Famed Lexington restaurant site is gone, a Rupp favorite, but you can still get a taste

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Another piece of Lexington restaurant history is gone: Demolition began on the building that once housed the storied Brooking’s lunch counter near the corner of Euclid and Woodland avenues.

Brooking’s was famous for its chili, which legendary University of Kentucky basketball coach Adolph Rupp declared “the best chili in town.”

Rupp ate lunch there, always in the third booth on the left, regularly for decades, as did many UK Wildcat players. Most subsequent UK coaches continued the tradition until the restaurant closed in 1991.

In 1985, when the NCAA Final Four was in Lexington, millions of Americans saw Brooking’s when sports commentator Al McGuire did his network TV show from the restaurant.

Brooking’s Restaurant at 504 E. Euclid Ave., near the intersection of Woodland Avenue on Nov. 7, 1982. G.E. “Ed” Brooking opened the restaurant, near UK’s campus, in 1938. It became famous for chili, which Brooking began serving in 1945. Kentucky basketball coach Adolph Rupp called it the best chili in Lexington and was a frequent customer. Brooking died in 1982 and his son Harold ran the restaurant until it served it’s last bowl of chili on June 1, 1991.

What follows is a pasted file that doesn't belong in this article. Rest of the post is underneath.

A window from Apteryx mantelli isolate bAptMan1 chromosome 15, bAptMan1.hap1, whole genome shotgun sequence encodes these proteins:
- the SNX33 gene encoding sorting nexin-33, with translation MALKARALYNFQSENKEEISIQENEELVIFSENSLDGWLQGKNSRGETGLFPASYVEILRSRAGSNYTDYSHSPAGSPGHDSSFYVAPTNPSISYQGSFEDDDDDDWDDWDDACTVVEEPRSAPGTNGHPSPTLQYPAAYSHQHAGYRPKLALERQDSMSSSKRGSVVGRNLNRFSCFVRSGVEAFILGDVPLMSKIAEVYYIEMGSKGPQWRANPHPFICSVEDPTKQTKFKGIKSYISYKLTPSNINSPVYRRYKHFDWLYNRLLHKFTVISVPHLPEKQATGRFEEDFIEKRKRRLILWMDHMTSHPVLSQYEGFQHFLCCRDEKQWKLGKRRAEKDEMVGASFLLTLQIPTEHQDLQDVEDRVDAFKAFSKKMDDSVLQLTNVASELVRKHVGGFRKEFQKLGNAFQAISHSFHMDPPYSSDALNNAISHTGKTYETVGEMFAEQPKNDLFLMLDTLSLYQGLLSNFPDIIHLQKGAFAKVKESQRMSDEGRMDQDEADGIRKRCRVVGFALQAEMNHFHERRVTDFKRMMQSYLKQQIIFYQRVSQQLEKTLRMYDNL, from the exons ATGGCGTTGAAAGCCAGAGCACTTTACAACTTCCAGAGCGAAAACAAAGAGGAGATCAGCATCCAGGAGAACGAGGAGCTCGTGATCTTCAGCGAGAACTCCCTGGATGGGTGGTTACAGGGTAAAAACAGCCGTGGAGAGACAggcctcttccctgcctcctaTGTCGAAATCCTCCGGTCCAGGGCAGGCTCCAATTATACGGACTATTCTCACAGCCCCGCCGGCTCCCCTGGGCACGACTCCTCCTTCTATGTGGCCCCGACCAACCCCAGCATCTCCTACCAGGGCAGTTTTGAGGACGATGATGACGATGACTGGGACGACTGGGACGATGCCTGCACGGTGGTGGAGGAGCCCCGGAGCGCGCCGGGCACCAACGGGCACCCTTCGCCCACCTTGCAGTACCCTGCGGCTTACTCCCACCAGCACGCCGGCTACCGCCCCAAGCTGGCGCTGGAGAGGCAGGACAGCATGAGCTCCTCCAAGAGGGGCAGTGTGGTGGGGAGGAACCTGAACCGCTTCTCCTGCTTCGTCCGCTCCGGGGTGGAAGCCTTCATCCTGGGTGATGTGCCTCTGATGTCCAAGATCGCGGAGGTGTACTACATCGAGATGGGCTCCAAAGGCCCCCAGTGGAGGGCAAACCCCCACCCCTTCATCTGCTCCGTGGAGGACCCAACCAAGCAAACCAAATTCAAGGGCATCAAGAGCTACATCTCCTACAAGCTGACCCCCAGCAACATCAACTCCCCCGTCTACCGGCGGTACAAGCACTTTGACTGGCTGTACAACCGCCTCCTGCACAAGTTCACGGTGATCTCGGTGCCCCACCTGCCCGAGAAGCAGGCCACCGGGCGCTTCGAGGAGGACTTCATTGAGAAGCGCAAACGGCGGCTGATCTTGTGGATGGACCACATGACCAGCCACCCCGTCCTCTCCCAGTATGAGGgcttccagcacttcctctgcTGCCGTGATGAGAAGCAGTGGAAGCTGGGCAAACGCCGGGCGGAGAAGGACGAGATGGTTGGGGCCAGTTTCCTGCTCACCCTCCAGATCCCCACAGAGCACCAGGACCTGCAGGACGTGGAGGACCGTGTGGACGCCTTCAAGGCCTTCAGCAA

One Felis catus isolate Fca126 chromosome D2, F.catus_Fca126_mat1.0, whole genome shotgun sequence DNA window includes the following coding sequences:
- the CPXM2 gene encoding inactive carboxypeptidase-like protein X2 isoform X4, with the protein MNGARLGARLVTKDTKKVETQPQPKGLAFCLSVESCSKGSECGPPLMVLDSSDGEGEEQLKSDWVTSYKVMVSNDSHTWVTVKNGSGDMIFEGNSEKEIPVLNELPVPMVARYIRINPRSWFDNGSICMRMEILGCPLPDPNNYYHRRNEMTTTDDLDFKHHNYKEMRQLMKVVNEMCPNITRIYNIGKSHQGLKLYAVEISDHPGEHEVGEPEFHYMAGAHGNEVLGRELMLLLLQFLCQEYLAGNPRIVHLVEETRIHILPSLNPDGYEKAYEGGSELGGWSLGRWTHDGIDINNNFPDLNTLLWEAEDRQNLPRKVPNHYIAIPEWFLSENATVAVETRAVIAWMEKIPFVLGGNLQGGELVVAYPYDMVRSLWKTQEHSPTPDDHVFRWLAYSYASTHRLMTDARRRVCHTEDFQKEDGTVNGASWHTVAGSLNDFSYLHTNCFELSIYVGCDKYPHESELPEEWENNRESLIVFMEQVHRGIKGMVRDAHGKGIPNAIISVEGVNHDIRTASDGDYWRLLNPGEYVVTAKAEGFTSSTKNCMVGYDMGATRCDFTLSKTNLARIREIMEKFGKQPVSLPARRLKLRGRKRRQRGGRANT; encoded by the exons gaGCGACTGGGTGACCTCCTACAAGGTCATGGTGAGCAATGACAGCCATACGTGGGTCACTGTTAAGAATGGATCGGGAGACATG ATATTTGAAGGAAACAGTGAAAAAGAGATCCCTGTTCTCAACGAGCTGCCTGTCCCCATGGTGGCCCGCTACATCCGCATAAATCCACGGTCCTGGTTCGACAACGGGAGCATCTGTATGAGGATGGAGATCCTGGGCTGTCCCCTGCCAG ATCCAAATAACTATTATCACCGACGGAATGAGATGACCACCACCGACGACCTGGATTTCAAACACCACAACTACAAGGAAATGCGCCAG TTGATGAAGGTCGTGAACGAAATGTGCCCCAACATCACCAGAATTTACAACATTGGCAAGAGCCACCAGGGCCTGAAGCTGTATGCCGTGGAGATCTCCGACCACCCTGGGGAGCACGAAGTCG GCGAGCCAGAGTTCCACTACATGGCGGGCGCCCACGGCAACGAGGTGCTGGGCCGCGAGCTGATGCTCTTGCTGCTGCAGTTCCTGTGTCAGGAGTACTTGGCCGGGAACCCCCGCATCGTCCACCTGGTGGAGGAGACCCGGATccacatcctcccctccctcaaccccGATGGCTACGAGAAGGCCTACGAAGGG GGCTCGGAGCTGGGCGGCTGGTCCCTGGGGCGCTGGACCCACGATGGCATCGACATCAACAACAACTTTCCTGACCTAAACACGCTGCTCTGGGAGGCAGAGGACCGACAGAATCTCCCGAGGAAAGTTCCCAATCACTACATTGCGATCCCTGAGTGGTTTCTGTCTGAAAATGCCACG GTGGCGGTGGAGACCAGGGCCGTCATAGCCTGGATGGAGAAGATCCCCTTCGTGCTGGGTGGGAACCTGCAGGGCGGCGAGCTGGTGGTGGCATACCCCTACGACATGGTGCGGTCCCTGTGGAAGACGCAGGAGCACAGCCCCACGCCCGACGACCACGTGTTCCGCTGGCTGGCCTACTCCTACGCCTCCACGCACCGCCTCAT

Brooking’s Restaurant at 504 E. Euclid Ave., near the intersection of Woodland Avenue on Nov. 7, 1982. G.E. “Ed” Brooking opened the restaurant, near UK’s campus, in 1938. It became famous for chili, which Brooking began serving in 1945. Kentucky basketball coach Adolph Rupp called it the best chili in Lexington and was a frequent customer. Brooking died in 1982 and his son Harold ran the restaurant until it served it’s last bowl of chili on June 1, 1991.

John Connelly of Diversified Demolition said Tuesday that he remembers the old restaurant fondly.

“I grew up on Park Avenue between Main and Central, and I used to come here as child eat chili on a regular basis,” Connelly said. He remembers seeing Rupp as well as players often, including at nearby Woodland Park, where they would play during the off-season.

He took the demolition job “just to say I did it.”

A crew from Diversified Demolition demolishes the former Brooking’s restaurant near the corner of Euclid and Woodland avenues in Lexington on Tuesday, Oct. 26, 2021. Brookings used to serve a chili Adolph Rupp made famous.
A crew from Diversified Demolition demolishes the former Brooking’s restaurant near the corner of Euclid and Woodland avenues in Lexington on Tuesday, Oct. 26, 2021. Brookings used to serve a chili Adolph Rupp made famous.
A crew from Diversified Demolition demolishes the former Brooking’s restaurant near the corner of Euclid and Woodland avenues in Lexington, Ky., on Tuesday, Oct. 26, 2021. Brookings used to serve a chili Adolph Rupp made famous.
A crew from Diversified Demolition demolishes the former Brooking’s restaurant near the corner of Euclid and Woodland avenues in Lexington, Ky., on Tuesday, Oct. 26, 2021. Brookings used to serve a chili Adolph Rupp made famous.